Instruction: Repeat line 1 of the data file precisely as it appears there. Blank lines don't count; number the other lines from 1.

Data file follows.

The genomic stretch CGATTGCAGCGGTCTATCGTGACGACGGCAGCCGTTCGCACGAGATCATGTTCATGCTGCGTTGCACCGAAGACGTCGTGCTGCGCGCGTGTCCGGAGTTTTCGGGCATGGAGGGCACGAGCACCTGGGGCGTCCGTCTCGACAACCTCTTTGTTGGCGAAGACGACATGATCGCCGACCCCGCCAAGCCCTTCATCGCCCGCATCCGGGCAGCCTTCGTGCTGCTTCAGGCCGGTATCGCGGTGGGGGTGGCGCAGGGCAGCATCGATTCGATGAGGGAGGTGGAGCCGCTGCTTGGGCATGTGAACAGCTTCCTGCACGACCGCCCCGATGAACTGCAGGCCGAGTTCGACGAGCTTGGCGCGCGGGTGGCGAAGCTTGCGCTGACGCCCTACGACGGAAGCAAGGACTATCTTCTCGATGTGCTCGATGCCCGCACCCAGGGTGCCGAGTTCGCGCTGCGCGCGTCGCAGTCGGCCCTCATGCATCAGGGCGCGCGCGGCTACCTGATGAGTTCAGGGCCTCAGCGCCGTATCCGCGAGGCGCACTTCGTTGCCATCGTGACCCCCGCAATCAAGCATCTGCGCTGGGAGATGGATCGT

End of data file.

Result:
The genomic stretch CGATTGCAGCGGTCTATCGTGACGACGGCAGCCGTTCGCACGAGATCATGTTCATGCTGCGTTGCACCGAAGACGTCGTGCTGCGCGCGTGTCCGGAGTTTTCGGGCATGGAGGGCACGAGCACCTGGGGCGTCCGTCTCGACAACCTCTTTGTTGGCGAAGACGACATGATCGCCGACCCCGCCAAGCCCTTCATCGCCCGCATCCGGGCAGCCTTCGTGCTGCTTCAGGCCGGTATCGCGGTGGGGGTGGCGCAGGGCAGCATCGATTCGATGAGGGAGGTGGAGCCGCTGCTTGGGCATGTGAACAGCTTCCTGCACGACCGCCCCGATGAACTGCAGGCCGAGTTCGACGAGCTTGGCGCGCGGGTGGCGAAGCTTGCGCTGACGCCCTACGACGGAAGCAAGGACTATCTTCTCGATGTGCTCGATGCCCGCACCCAGGGTGCCGAGTTCGCGCTGCGCGCGTCGCAGTCGGCCCTCATGCATCAGGGCGCGCGCGGCTACCTGATGAGTTCAGGGCCTCAGCGCCGTATCCGCGAGGCGCACTTCGTTGCCATCGTGACCCCCGCAATCAAGCATCTGCGCTGGGAGATGGATCGT